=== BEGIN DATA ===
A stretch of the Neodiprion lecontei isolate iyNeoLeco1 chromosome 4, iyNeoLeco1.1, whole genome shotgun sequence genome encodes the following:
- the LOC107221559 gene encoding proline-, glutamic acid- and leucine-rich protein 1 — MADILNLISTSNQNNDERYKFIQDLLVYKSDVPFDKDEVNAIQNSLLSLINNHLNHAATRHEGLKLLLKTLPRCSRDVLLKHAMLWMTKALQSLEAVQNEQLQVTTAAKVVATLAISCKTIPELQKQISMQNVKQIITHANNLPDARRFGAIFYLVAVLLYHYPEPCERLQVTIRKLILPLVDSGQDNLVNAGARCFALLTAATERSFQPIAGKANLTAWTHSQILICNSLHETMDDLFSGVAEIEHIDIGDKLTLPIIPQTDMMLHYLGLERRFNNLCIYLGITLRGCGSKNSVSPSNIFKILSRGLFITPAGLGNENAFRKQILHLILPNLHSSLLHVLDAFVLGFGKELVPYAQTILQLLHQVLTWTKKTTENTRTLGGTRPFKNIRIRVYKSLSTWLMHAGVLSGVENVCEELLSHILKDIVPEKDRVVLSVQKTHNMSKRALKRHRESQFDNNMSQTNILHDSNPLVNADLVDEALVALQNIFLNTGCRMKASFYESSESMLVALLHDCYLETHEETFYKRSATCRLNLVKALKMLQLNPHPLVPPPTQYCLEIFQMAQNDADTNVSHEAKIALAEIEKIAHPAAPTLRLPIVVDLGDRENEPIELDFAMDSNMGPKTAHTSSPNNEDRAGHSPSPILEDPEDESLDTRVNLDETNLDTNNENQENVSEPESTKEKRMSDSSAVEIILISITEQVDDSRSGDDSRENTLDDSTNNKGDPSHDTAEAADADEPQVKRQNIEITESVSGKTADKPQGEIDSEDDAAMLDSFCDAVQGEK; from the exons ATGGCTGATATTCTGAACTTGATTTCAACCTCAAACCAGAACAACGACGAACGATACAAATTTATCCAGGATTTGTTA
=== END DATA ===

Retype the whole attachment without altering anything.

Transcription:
A stretch of the Neodiprion lecontei isolate iyNeoLeco1 chromosome 4, iyNeoLeco1.1, whole genome shotgun sequence genome encodes the following:
- the LOC107221559 gene encoding proline-, glutamic acid- and leucine-rich protein 1 — MADILNLISTSNQNNDERYKFIQDLLVYKSDVPFDKDEVNAIQNSLLSLINNHLNHAATRHEGLKLLLKTLPRCSRDVLLKHAMLWMTKALQSLEAVQNEQLQVTTAAKVVATLAISCKTIPELQKQISMQNVKQIITHANNLPDARRFGAIFYLVAVLLYHYPEPCERLQVTIRKLILPLVDSGQDNLVNAGARCFALLTAATERSFQPIAGKANLTAWTHSQILICNSLHETMDDLFSGVAEIEHIDIGDKLTLPIIPQTDMMLHYLGLERRFNNLCIYLGITLRGCGSKNSVSPSNIFKILSRGLFITPAGLGNENAFRKQILHLILPNLHSSLLHVLDAFVLGFGKELVPYAQTILQLLHQVLTWTKKTTENTRTLGGTRPFKNIRIRVYKSLSTWLMHAGVLSGVENVCEELLSHILKDIVPEKDRVVLSVQKTHNMSKRALKRHRESQFDNNMSQTNILHDSNPLVNADLVDEALVALQNIFLNTGCRMKASFYESSESMLVALLHDCYLETHEETFYKRSATCRLNLVKALKMLQLNPHPLVPPPTQYCLEIFQMAQNDADTNVSHEAKIALAEIEKIAHPAAPTLRLPIVVDLGDRENEPIELDFAMDSNMGPKTAHTSSPNNEDRAGHSPSPILEDPEDESLDTRVNLDETNLDTNNENQENVSEPESTKEKRMSDSSAVEIILISITEQVDDSRSGDDSRENTLDDSTNNKGDPSHDTAEAADADEPQVKRQNIEITESVSGKTADKPQGEIDSEDDAAMLDSFCDAVQGEK; from the exons ATGGCTGATATTCTGAACTTGATTTCAACCTCAAACCAGAACAACGACGAACGATACAAATTTATCCAGGATTTGTTA